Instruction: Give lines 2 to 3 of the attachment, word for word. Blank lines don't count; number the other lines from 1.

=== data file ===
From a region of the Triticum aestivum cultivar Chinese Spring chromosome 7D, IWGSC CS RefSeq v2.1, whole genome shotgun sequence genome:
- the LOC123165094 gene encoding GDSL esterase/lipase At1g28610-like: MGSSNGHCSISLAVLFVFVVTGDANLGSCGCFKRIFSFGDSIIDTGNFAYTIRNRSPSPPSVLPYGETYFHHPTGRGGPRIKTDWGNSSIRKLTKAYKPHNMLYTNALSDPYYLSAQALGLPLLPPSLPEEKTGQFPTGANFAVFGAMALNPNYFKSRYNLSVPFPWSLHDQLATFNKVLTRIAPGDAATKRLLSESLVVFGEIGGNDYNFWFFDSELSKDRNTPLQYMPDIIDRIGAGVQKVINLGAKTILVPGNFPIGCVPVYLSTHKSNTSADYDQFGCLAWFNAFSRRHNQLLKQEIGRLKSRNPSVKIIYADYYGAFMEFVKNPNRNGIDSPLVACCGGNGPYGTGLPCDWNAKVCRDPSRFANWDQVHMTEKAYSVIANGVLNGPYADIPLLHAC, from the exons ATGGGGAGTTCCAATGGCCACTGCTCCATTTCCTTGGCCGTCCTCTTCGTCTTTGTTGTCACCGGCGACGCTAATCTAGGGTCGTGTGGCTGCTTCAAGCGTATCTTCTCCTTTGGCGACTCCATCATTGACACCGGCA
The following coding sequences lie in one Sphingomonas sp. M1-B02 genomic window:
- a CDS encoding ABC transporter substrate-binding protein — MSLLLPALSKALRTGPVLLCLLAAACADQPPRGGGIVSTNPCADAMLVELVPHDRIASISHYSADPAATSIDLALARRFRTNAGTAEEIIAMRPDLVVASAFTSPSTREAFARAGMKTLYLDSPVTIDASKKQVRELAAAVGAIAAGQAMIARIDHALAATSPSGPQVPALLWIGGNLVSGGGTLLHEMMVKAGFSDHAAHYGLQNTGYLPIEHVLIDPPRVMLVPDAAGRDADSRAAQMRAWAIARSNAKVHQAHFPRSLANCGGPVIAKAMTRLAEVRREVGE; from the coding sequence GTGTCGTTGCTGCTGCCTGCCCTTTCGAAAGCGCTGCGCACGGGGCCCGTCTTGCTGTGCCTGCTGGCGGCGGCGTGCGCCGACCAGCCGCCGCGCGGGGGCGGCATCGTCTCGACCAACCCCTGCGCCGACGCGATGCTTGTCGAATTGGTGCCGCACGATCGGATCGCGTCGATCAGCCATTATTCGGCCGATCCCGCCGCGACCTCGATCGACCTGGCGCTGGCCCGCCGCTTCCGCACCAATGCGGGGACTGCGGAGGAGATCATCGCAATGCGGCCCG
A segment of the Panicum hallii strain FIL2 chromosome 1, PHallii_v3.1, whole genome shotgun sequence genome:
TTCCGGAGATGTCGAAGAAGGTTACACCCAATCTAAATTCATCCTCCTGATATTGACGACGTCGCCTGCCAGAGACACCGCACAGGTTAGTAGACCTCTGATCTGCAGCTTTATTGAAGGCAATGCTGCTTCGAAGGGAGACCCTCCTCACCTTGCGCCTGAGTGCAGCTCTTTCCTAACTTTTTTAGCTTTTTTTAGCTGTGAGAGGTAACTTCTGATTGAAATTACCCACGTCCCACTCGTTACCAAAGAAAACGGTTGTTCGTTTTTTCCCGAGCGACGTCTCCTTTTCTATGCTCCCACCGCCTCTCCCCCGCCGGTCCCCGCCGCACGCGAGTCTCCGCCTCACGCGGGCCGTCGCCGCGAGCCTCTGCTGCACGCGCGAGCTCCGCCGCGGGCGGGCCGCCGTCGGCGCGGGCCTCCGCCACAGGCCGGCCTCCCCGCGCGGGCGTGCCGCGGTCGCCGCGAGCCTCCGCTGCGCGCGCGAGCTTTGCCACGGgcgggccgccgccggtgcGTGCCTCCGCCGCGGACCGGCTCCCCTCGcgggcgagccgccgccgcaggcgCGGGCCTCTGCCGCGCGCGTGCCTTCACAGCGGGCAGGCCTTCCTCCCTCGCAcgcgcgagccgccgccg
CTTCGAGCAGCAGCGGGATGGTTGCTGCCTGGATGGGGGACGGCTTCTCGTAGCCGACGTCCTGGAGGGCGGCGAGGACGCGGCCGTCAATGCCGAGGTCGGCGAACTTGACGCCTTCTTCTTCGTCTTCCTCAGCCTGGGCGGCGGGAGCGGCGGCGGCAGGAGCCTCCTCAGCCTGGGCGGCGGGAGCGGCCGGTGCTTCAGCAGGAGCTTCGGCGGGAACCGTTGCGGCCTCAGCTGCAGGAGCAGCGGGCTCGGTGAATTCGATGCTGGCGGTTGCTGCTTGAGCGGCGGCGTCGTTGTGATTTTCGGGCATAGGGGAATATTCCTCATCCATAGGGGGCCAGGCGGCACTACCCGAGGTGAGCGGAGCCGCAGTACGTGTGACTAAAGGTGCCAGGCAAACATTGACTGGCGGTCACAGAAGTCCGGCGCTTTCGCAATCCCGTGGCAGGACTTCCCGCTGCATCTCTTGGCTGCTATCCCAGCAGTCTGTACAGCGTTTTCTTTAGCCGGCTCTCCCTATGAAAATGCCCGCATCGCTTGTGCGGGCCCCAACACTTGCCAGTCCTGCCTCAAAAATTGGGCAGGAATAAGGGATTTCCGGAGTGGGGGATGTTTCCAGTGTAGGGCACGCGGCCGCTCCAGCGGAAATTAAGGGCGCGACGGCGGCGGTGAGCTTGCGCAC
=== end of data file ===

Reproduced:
- the LOC123165094 gene encoding GDSL esterase/lipase At1g28610-like: MGSSNGHCSISLAVLFVFVVTGDANLGSCGCFKRIFSFGDSIIDTGNFAYTIRNRSPSPPSVLPYGETYFHHPTGRGGPRIKTDWGNSSIRKLTKAYKPHNMLYTNALSDPYYLSAQALGLPLLPPSLPEEKTGQFPTGANFAVFGAMALNPNYFKSRYNLSVPFPWSLHDQLATFNKVLTRIAPGDAATKRLLSESLVVFGEIGGNDYNFWFFDSELSKDRNTPLQYMPDIIDRIGAGVQKVINLGAKTILVPGNFPIGCVPVYLSTHKSNTSADYDQFGCLAWFNAFSRRHNQLLKQEIGRLKSRNPSVKIIYADYYGAFMEFVKNPNRNGIDSPLVACCGGNGPYGTGLPCDWNAKVCRDPSRFANWDQVHMTEKAYSVIANGVLNGPYADIPLLHAC, from the exons ATGGGGAGTTCCAATGGCCACTGCTCCATTTCCTTGGCCGTCCTCTTCGTCTTTGTTGTCACCGGCGACGCTAATCTAGGGTCGTGTGGCTGCTTCAAGCGTATCTTCTCCTTTGGCGACTCCATCATTGACACCGGCA
The following coding sequences lie in one Sphingomonas sp. M1-B02 genomic window: